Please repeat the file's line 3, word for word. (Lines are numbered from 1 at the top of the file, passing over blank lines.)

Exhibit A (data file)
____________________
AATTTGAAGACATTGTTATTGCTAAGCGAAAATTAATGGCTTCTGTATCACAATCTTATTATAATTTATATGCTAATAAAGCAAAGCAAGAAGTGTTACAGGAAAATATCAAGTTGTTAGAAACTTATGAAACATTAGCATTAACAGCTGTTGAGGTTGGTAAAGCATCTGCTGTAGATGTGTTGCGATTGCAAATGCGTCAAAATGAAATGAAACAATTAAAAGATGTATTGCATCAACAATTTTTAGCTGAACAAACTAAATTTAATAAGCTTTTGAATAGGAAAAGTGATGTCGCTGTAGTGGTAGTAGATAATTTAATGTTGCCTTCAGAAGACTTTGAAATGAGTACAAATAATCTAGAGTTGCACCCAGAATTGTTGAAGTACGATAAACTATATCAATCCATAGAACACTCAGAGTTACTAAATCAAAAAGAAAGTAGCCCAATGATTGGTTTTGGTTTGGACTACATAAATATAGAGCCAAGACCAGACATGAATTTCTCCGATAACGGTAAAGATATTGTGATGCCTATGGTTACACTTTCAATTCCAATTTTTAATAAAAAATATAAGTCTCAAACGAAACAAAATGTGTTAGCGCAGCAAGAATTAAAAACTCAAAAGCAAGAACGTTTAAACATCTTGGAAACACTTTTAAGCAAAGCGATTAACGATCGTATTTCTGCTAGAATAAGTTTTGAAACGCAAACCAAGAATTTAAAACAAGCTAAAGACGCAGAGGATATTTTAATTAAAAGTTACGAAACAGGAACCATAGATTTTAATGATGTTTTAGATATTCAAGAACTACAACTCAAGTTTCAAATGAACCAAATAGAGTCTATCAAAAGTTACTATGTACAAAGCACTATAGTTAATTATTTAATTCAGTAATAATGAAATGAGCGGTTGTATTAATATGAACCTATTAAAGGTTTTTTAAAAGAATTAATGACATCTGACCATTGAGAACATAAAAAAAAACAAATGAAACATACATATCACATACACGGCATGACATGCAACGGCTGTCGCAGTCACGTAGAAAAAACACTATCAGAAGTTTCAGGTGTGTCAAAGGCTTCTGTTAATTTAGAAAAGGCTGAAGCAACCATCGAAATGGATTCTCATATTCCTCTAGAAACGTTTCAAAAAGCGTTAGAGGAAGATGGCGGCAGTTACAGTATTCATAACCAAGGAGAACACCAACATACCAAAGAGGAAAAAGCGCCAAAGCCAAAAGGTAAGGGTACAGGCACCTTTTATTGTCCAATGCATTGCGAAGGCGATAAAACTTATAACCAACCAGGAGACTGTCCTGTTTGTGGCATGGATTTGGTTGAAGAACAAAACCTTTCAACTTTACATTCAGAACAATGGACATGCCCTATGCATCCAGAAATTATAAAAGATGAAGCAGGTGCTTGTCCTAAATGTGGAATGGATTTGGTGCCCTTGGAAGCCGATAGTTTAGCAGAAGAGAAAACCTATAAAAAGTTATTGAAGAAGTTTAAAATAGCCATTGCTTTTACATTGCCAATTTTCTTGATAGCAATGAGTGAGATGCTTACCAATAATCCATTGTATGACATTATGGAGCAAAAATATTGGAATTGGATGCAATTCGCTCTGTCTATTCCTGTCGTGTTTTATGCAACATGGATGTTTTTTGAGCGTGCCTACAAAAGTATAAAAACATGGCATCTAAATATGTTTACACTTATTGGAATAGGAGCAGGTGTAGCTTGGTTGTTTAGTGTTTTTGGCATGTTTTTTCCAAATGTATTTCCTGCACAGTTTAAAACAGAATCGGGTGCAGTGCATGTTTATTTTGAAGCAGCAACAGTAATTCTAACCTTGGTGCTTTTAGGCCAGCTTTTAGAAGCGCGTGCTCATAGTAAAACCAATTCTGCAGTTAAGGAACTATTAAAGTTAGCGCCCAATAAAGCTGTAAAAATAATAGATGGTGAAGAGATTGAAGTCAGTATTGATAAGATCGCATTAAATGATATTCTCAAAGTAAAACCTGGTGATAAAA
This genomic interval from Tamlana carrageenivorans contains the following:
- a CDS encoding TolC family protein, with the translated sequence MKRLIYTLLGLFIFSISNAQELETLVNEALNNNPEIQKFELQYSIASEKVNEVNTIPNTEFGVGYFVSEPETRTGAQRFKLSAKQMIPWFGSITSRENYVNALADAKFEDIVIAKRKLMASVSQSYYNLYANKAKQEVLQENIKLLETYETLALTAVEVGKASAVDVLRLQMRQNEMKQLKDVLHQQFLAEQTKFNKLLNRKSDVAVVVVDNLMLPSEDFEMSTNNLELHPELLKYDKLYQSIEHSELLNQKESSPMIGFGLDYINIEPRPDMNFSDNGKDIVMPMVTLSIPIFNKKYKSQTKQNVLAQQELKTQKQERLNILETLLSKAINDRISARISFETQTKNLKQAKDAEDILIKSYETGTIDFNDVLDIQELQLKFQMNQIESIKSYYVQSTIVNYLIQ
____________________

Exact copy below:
- a CDS encoding TolC family protein, with the translated sequence MKRLIYTLLGLFIFSISNAQELETLVNEALNNNPEIQKFELQYSIASEKVNEVNTIPNTEFGVGYFVSEPETRTGAQRFKLSAKQMIPWFGSITSRENYVNALADAKFEDIVIAKRKLMASVSQSYYNLYANKAKQEVLQENIKLLETYETLALTAVEVGKASAVDVLRLQMRQNEMKQLKDVLHQQFLAEQTKFNKLLNRKSDVAVVVVDNLMLPSEDFEMSTNNLELHPELLKYDKLYQSIEHSELLNQKESSPMIGFGLDYINIEPRPDMNFSDNGKDIVMPMVTLSIPIFNKKYKSQTKQNVLAQQELKTQKQERLNILETLLSKAINDRISARISFETQTKNLKQAKDAEDILIKSYETGTIDFNDVLDIQELQLKFQMNQIESIKSYYVQSTIVNYLIQ